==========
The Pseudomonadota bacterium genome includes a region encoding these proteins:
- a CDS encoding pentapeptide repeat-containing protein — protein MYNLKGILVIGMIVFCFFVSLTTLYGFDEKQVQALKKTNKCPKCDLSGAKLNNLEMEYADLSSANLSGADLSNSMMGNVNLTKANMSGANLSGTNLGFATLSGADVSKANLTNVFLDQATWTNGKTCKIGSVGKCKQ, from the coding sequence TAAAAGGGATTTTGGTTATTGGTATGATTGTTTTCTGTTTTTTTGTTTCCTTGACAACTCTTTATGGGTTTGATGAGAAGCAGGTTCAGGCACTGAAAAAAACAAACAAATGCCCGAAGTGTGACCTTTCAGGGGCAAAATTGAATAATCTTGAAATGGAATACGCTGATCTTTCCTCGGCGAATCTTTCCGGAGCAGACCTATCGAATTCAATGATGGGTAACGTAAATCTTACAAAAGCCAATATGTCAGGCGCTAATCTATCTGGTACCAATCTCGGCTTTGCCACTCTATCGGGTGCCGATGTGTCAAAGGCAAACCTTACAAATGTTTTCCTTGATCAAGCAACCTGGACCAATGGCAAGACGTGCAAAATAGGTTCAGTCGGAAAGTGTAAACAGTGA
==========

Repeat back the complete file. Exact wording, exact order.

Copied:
The Pseudomonadota bacterium genome includes a region encoding these proteins:
- a CDS encoding pentapeptide repeat-containing protein — protein MYNLKGILVIGMIVFCFFVSLTTLYGFDEKQVQALKKTNKCPKCDLSGAKLNNLEMEYADLSSANLSGADLSNSMMGNVNLTKANMSGANLSGTNLGFATLSGADVSKANLTNVFLDQATWTNGKTCKIGSVGKCKQ, from the coding sequence TAAAAGGGATTTTGGTTATTGGTATGATTGTTTTCTGTTTTTTTGTTTCCTTGACAACTCTTTATGGGTTTGATGAGAAGCAGGTTCAGGCACTGAAAAAAACAAACAAATGCCCGAAGTGTGACCTTTCAGGGGCAAAATTGAATAATCTTGAAATGGAATACGCTGATCTTTCCTCGGCGAATCTTTCCGGAGCAGACCTATCGAATTCAATGATGGGTAACGTAAATCTTACAAAAGCCAATATGTCAGGCGCTAATCTATCTGGTACCAATCTCGGCTTTGCCACTCTATCGGGTGCCGATGTGTCAAAGGCAAACCTTACAAATGTTTTCCTTGATCAAGCAACCTGGACCAATGGCAAGACGTGCAAAATAGGTTCAGTCGGAAAGTGTAAACAGTGA